empty paragraph following every paragraph. (In some ways it was an
                understandable decision when only daisy wheel printers were available
                and playing with fonts, font-size and other features of the modern
                word processor didn't exist.) The bent arrow symbol is indeed an "end
                of line" mark as distinct from an "end of paragraph" and it is a very
                useful feature.

                For example, when constructing a letterhead, you might want the
                address to be styled as a single block of text, instead of five or six
                separate paragraphs. Hitting SHIFT-CR on any modern word processor
                will insert a new line code and allows the block of text to be treated
                as a single paragraph - which it surely is, in any semantic sense.

                There's one other (these days, standard) keystroke that is equally
                vital for any word processor operator to know and that is CTRL-CR
                which inserts an "end of page" code in the document.

                NoteTab does recognise the CTRL-CR keystroke to insert an "end of
                page" mark, but paragraphs are an alien concept to a text editor, so
                it only only inserts "end of line" codes when you hit the CR key (the
                same as it does when hitting SHIFT-CR).

                Greg
              • Mike Breiding - Morgantown WV
                Hi Greg, Thanks for you insight into this. This cropped up when I composed and email in Thunderbird and then pasted it into MS Word. This replaced all the
                Message 7 of 8 , Jul 18, 2012
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                  Hi Greg,
                  Thanks for you insight into this.

                  This cropped up when I composed and email in Thunderbird and then pasted
                  it into MS Word.
                  This replaced all the paragraph codes with the line break code.

                  If I first paste into NT then copy and paste from NT into Word, this
                  does not happen. But, of coarse I lose any styling or hyperlinks by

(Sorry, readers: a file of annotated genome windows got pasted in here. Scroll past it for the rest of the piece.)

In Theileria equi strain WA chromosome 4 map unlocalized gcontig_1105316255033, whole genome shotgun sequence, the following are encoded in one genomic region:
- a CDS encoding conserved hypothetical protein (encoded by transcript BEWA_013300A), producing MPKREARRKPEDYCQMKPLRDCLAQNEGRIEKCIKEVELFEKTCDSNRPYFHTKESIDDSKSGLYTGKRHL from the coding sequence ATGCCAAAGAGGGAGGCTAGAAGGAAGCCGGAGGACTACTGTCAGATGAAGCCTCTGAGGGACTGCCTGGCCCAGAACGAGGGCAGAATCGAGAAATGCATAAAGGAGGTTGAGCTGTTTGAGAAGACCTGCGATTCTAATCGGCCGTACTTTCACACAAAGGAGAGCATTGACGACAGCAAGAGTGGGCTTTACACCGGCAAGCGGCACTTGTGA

doing this.

                  You point about what a paragraph is I had not really thought much about.
                  I just do what I think is appropriate, but I will think more about what
                  a paragraph actually is and start thinking more about using line breaks
                  where appropriate.
                  -Mike

                  ===================


                  On 7/18/2012 11:45 AM, Greg Chapman wrote:
                  > Hi Mike,
                  >
                  > On 18 Jul 12 14:55 Mike Breiding - Morgantown WV
                  > <mike@... <mailto:mike%40WildWonderfulWV.us>> said:
                  > > > I think it's for the 'Enter' key on the computer.
                  > > > Probably means new line or carriage return?
                  >
                  > There's no OR about it! The difference in paragraph and line end
                  > symbols is highly significant!
                  >
                  > For reasons lost in word processing history, unlike a typewriter, the
                  > default action of a word processor when hitting the carriage return
                  > key is the insert an "end of paragraph" code into a document.
                  >
                  > Paragraphs are a vitally important concept within word processing (or
                  > web design) because they can be styled as a distinct block of text.
                  >
                  > It is a huge disadvantage to the modern word processor operator that
                  > to help old fashioned typists, when word processors were first
                  > introduced, that the default setting for paragraph styling in word
                  > processors is to have no line space above. This allowed typists to do
                  > their traditional thing and hit the carriage return twice when they
                  > wanted a new paragraph.
                  >
                  > For the modern user this has the major disadvantage that it leaves an
                  > empty paragraph following every paragraph. (In some ways it was an
                  > understandable decision when only daisy wheel printers were available
                  > and playing with fonts, font-size and other features of the modern
                  > word processor didn't exist.) The bent arrow symbol is indeed an "end
                  > of line" mark as distinct from an "end of paragraph" and it is a very
                  > useful feature.
                  >
                  > For example, when constructing a letterhead, you might want the
                  > address to be styled as a single block of text, instead of five or six
                  > separate paragraphs. Hitting SHIFT-CR on any modern word processor
                  > will insert a new line code and allows the block of text to be treated
                  > as a single paragraph - which it surely is, in any semantic sense.
                  >
                  > There's one other (these days, standard) keystroke that is equally
                  > vital for any word processor operator to know and that is CTRL-CR
                  > which inserts an "end of page" code in the document.
                  >
                  > NoteTab does recognise the CTRL-CR keystroke to insert an "end of
                  > page" mark, but paragraphs are an alien concept to a text editor, so
                  > it only only inserts "end of line" codes when you hit the CR key (the
                  > same as it does when hitting SHIFT-CR).
                  >
                  > Greg